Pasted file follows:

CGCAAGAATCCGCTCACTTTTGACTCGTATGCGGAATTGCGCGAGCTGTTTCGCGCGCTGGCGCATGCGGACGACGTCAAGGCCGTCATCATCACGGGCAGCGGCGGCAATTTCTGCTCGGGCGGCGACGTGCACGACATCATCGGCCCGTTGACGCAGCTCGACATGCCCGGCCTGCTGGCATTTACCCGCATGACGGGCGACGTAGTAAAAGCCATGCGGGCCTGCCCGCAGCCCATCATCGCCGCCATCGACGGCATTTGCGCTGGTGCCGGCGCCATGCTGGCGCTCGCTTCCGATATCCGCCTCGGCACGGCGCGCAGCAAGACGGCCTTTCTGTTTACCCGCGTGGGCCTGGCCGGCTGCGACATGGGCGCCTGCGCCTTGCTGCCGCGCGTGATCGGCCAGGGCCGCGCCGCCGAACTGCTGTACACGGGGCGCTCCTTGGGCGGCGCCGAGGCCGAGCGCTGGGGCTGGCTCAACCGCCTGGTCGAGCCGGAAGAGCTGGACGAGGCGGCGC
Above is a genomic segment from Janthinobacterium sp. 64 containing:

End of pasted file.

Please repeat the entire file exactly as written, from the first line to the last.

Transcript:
CGCAAGAATCCGCTCACTTTTGACTCGTATGCGGAATTGCGCGAGCTGTTTCGCGCGCTGGCGCATGCGGACGACGTCAAGGCCGTCATCATCACGGGCAGCGGCGGCAATTTCTGCTCGGGCGGCGACGTGCACGACATCATCGGCCCGTTGACGCAGCTCGACATGCCCGGCCTGCTGGCATTTACCCGCATGACGGGCGACGTAGTAAAAGCCATGCGGGCCTGCCCGCAGCCCATCATCGCCGCCATCGACGGCATTTGCGCTGGTGCCGGCGCCATGCTGGCGCTCGCTTCCGATATCCGCCTCGGCACGGCGCGCAGCAAGACGGCCTTTCTGTTTACCCGCGTGGGCCTGGCCGGCTGCGACATGGGCGCCTGCGCCTTGCTGCCGCGCGTGATCGGCCAGGGCCGCGCCGCCGAACTGCTGTACACGGGGCGCTCCTTGGGCGGCGCCGAGGCCGAGCGCTGGGGCTGGCTCAACCGCCTGGTCGAGCCGGAAGAGCTGGACGAGGCGGCGC
Above is a genomic segment from Janthinobacterium sp. 64 containing: